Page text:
Not all networks or systems may require this data, but it can be a helpful organizational tool, especially if your security team is trying to track data sources and protocols over time.
Some networking products and applications will allow you to create groups of firewall rules. While streamlining the process of applying rules, groups also improve organization — for example, a network admin can easily view similar rules by expanding a particular group. Depending on the product, they may also be able to apply changes to an entire group of rules instead of configuring each individually.
Groups should have related rules — they have a similar purpose or function or address one specific component of the network, like rules for outbound traffic or rules for endpoints with a particular operating system.
Tailor your firewall rules to the security needs of your organization. Not all networks will need the same number of rules, and some will be more strict than others. For example, a private network for a hospital, financial services provider, or government agency will need highly restrictive rules, such as thorough blocklists and limited allowlists.
But while all firewalls should protect business data and systems, some won’t need that much protection. You should know your industry’s security and data privacy expectations and that your firewall rules support your compliance requirements.
Firewall rule sprawl is entirely possible, especially if you have multiple team members coming in and out of the IT department. If a networking admin creates a set of rules, doesn’t maintain them, and leaves, their replacement may have trouble learning which rules are currently active.
Ensure the rules make sense when other team members, including future ones, view them. They should be ordered logically and grouped when it’s appropriate or possible to do so, and they should be at least somewhat intuitive.
Make sure all firewall rules work together. Some rules can completely contradict each other, and that will slow down legitimate traffic. Over time, that could detract from the network’s performance. Large enterprises in particular could eventually have major network slowdowns due to contradicting firewall rules.
If you’re an admin, look closely at each rule and ensure you know exactly what it does. If one rule blocks all traffic from port 57, but another rule permits only certain packets from port 57, you’ll run into problems. Instead, tweak or delete rules so they don’t overlap in a contradictory way.
Segmenting the network and applying different rules to the network can be beneficial if certain sub-networks need more intensive controls. For instance, you may have your network segmented so a database with sensitive customer information is in a different zone. That zone may have stricter firewall rules because the data needs more protection. This helps protect your confidential data and applications, especially if your business is developing a zero trust strategy.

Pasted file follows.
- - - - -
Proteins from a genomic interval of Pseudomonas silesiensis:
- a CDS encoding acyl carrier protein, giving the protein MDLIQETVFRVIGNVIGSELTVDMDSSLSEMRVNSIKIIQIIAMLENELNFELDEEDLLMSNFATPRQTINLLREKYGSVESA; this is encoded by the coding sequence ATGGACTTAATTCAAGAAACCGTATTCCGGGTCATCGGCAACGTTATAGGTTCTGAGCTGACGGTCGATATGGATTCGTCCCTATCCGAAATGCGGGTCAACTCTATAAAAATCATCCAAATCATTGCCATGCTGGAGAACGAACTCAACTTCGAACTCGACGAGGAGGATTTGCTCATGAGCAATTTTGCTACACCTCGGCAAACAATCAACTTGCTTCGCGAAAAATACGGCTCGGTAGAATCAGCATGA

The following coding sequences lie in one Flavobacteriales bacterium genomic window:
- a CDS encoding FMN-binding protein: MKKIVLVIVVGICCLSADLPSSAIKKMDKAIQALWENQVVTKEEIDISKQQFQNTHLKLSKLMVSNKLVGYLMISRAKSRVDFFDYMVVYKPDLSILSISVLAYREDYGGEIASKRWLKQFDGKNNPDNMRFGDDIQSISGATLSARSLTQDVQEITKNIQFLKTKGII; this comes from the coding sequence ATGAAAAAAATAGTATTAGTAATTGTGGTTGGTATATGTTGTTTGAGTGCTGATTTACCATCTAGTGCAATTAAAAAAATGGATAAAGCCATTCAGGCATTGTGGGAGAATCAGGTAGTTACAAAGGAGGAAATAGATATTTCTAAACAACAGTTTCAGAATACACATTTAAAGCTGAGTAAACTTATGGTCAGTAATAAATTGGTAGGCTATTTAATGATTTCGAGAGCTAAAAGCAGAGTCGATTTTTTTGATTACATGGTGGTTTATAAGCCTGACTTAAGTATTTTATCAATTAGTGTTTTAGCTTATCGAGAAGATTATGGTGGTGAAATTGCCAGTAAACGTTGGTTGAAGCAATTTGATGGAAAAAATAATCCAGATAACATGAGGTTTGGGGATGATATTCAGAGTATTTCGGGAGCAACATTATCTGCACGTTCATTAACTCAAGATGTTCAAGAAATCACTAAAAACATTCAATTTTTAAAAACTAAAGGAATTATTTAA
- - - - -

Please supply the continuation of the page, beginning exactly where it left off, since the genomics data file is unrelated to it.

If your team is looking for network security products, check out our list of network security categories, including network access control, endpoint detection and response, and encryption.
If you’re a networking, IT, or security admin, manage your firewall rules by ensuring they’re properly documented, follow an appropriate change procedure, and continue to suit your team’s needs.
Anyone who works on your IT security team should be able to tell very quickly what each of your firewall rules is intended to do by looking at your documentation. At a minimum, you need to keep track of the following data:
Some experts also recommend that you use categories or section titles to group similar rules together. That can be especially helpful when it comes to determining the best order for your rules.
Before you begin changing any of your existing firewall rules, establish a formal procedure that you’ll use for any modifications if you don’t already have such a process. A typical change procedure might include a logically ordered set of processes like the ones below:
If you have a small security team, it might be tempting to implement changes less formally. But experts say that following the process strictly can help avoid lapses in security caused by poor firewall configuration.
Your IT or security teams should regularly examine firewall rules over time, especially if admins are leaving and filling roles often. New network admins may not know what rules already exist and add redundant ones. To avoid firewall rule clutter, take inventory of your existing ones and determine whether they need to be consolidated or deleted. Some might overlap, and some may no longer be relevant and might slow down current processes.
As you begin the process of fine-tuning and optimizing your firewall rules, take the time to revisit your existing rules. You may find that you’re following some rules that were installed by default without anyone really understanding why you have them.
Before configuring specific rules for your business’s firewall, make sure you study the network and know all your applications well. Which ones need to be protected? Which websites do your employees most frequently access? Are there any internet sources that they should never be able to access? Additionally, how extensive do your team’s allowlists and blocklists need to be?
Firewall rules should be configured intentionally by professionals who know the networking needs of the business. Be wise with your firewall configurations, not just develop rules willy-nilly — each should have a specific purpose that you can clearly explain. The more firewall rules are managed, the better they’ll be able to serve your IT department and entire business.